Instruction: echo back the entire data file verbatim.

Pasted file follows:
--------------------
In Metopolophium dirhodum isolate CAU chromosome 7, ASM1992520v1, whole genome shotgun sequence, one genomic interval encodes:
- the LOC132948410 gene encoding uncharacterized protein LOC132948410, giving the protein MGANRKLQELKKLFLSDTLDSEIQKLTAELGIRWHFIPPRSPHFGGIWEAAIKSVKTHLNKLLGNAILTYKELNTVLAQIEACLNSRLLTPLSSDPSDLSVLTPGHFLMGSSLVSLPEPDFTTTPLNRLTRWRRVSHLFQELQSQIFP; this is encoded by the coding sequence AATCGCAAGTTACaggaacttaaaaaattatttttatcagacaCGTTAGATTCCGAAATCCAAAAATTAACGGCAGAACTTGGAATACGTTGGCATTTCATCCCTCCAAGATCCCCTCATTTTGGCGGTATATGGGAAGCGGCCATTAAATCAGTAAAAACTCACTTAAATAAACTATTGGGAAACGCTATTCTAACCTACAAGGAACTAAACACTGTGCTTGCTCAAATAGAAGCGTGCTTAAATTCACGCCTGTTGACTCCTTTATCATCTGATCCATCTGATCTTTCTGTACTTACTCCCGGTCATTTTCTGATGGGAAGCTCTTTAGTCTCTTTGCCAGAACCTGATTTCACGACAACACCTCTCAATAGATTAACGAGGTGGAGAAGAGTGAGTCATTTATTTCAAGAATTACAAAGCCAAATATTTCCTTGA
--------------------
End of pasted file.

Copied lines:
In Metopolophium dirhodum isolate CAU chromosome 7, ASM1992520v1, whole genome shotgun sequence, one genomic interval encodes:
- the LOC132948410 gene encoding uncharacterized protein LOC132948410, giving the protein MGANRKLQELKKLFLSDTLDSEIQKLTAELGIRWHFIPPRSPHFGGIWEAAIKSVKTHLNKLLGNAILTYKELNTVLAQIEACLNSRLLTPLSSDPSDLSVLTPGHFLMGSSLVSLPEPDFTTTPLNRLTRWRRVSHLFQELQSQIFP; this is encoded by the coding sequence AATCGCAAGTTACaggaacttaaaaaattatttttatcagacaCGTTAGATTCCGAAATCCAAAAATTAACGGCAGAACTTGGAATACGTTGGCATTTCATCCCTCCAAGATCCCCTCATTTTGGCGGTATATGGGAAGCGGCCATTAAATCAGTAAAAACTCACTTAAATAAACTATTGGGAAACGCTATTCTAACCTACAAGGAACTAAACACTGTGCTTGCTCAAATAGAAGCGTGCTTAAATTCACGCCTGTTGACTCCTTTATCATCTGATCCATCTGATCTTTCTGTACTTACTCCCGGTCATTTTCTGATGGGAAGCTCTTTAGTCTCTTTGCCAGAACCTGATTTCACGACAACACCTCTCAATAGATTAACGAGGTGGAGAAGAGTGAGTCATTTATTTCAAGAATTACAAAGCCAAATATTTCCTTGA